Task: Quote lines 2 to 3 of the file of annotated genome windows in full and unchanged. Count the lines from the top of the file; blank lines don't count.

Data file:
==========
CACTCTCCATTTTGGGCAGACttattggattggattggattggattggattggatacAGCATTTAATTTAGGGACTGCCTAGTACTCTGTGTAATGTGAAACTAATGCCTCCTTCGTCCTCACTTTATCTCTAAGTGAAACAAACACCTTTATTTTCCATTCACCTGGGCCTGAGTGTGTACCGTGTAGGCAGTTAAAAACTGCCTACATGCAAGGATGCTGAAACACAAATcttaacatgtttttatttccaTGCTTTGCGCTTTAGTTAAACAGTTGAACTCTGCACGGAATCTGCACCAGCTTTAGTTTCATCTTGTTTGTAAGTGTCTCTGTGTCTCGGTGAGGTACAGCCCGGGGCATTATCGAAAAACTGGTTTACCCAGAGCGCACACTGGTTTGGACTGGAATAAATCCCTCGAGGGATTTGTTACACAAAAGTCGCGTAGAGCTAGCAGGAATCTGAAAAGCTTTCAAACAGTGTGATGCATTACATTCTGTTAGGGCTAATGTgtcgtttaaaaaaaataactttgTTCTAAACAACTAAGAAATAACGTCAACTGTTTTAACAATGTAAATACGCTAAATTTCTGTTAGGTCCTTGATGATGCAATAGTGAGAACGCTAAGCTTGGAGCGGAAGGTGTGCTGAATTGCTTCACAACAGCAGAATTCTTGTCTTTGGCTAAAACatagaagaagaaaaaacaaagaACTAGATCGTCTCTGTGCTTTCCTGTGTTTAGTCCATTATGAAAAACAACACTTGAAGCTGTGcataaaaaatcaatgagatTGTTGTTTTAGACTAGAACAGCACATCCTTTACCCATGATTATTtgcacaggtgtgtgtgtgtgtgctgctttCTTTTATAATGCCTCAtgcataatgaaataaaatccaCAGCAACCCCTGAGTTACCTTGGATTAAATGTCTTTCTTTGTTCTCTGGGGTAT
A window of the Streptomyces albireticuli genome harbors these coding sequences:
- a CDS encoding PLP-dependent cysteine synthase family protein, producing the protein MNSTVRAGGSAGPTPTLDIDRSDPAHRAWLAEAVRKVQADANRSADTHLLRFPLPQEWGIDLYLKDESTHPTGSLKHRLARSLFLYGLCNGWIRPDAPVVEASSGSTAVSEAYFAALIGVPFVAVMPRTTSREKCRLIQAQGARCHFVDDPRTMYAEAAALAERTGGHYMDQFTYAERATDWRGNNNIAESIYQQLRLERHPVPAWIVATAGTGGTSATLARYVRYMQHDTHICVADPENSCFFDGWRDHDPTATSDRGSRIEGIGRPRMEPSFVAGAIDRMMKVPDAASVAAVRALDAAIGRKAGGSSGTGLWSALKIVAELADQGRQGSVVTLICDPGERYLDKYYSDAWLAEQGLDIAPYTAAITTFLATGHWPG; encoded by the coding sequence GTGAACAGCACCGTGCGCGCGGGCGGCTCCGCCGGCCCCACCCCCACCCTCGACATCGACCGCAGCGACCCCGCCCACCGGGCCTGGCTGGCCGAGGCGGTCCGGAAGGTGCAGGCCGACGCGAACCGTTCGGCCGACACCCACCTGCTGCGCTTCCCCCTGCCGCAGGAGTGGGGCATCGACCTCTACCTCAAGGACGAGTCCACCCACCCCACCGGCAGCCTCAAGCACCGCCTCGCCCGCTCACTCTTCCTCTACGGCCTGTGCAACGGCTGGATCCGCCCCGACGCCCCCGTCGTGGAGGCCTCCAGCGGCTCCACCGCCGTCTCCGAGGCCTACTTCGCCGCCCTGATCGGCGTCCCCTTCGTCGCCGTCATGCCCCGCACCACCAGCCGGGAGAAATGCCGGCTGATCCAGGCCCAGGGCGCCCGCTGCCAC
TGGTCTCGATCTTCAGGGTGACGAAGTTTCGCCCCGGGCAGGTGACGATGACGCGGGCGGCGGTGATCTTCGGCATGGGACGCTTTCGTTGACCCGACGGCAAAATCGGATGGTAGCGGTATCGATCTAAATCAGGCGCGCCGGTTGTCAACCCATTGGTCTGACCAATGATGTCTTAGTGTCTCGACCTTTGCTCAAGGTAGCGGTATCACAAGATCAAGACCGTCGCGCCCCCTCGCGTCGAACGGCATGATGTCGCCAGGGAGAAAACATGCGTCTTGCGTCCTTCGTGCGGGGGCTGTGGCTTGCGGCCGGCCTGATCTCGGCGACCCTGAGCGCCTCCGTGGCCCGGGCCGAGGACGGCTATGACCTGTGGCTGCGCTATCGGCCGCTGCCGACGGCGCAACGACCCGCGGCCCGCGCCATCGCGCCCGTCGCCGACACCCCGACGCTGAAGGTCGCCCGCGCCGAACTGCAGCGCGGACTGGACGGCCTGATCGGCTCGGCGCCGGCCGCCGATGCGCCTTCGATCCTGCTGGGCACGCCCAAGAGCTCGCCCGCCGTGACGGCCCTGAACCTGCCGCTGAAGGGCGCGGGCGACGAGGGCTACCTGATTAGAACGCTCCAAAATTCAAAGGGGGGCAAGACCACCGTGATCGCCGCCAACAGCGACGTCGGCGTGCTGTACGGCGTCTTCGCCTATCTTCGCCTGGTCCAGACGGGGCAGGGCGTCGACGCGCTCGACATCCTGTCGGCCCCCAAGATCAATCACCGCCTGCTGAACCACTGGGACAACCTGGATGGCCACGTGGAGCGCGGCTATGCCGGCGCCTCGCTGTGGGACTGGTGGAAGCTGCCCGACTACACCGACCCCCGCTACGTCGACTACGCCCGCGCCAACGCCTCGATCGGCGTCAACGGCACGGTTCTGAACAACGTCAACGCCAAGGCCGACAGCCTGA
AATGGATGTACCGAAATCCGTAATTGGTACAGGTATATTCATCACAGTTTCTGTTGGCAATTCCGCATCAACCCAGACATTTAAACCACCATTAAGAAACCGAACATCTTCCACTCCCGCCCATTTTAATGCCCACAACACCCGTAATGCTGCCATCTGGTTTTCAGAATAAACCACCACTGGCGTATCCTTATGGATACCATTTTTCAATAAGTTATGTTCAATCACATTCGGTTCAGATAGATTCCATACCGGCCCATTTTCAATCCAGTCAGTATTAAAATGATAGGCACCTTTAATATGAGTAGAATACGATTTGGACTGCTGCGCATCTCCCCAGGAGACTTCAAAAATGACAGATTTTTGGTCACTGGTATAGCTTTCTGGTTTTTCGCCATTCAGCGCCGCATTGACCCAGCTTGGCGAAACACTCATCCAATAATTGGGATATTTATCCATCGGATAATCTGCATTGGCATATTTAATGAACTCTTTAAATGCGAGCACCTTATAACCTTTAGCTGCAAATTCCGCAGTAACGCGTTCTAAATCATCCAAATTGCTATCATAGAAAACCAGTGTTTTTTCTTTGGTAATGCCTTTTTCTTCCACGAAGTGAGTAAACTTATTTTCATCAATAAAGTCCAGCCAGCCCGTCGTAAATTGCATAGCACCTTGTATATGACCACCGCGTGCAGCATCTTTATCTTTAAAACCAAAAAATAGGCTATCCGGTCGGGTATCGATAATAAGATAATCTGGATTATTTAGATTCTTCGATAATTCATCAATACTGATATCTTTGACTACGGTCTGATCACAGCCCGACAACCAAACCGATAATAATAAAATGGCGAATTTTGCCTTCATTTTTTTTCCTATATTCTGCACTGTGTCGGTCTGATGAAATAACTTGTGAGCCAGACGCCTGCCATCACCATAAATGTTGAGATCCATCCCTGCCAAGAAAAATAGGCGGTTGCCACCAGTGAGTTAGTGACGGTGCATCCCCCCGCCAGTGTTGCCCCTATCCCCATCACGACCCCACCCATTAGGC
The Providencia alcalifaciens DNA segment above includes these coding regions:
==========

A window of the Streptomyces albireticuli genome harbors these coding sequences:
- a CDS encoding PLP-dependent cysteine synthase family protein, producing the protein MNSTVRAGGSAGPTPTLDIDRSDPAHRAWLAEAVRKVQADANRSADTHLLRFPLPQEWGIDLYLKDESTHPTGSLKHRLARSLFLYGLCNGWIRPDAPVVEASSGSTAVSEAYFAALIGVPFVAVMPRTTSREKCRLIQAQGARCHFVDDPRTMYAEAAALAERTGGHYMDQFTYAERATDWRGNNNIAESIYQQLRLERHPVPAWIVATAGTGGTSATLARYVRYMQHDTHICVADPENSCFFDGWRDHDPTATSDRGSRIEGIGRPRMEPSFVAGAIDRMMKVPDAASVAAVRALDAAIGRKAGGSSGTGLWSALKIVAELADQGRQGSVVTLICDPGERYLDKYYSDAWLAEQGLDIAPYTAAITTFLATGHWPG; encoded by the coding sequence GTGAACAGCACCGTGCGCGCGGGCGGCTCCGCCGGCCCCACCCCCACCCTCGACATCGACCGCAGCGACCCCGCCCACCGGGCCTGGCTGGCCGAGGCGGTCCGGAAGGTGCAGGCCGACGCGAACCGTTCGGCCGACACCCACCTGCTGCGCTTCCCCCTGCCGCAGGAGTGGGGCATCGACCTCTACCTCAAGGACGAGTCCACCCACCCCACCGGCAGCCTCAAGCACCGCCTCGCCCGCTCACTCTTCCTCTACGGCCTGTGCAACGGCTGGATCCGCCCCGACGCCCCCGTCGTGGAGGCCTCCAGCGGCTCCACCGCCGTCTCCGAGGCCTACTTCGCCGCCCTGATCGGCGTCCCCTTCGTCGCCGTCATGCCCCGCACCACCAGCCGGGAGAAATGCCGGCTGATCCAGGCCCAGGGCGCCCGCTGCCAC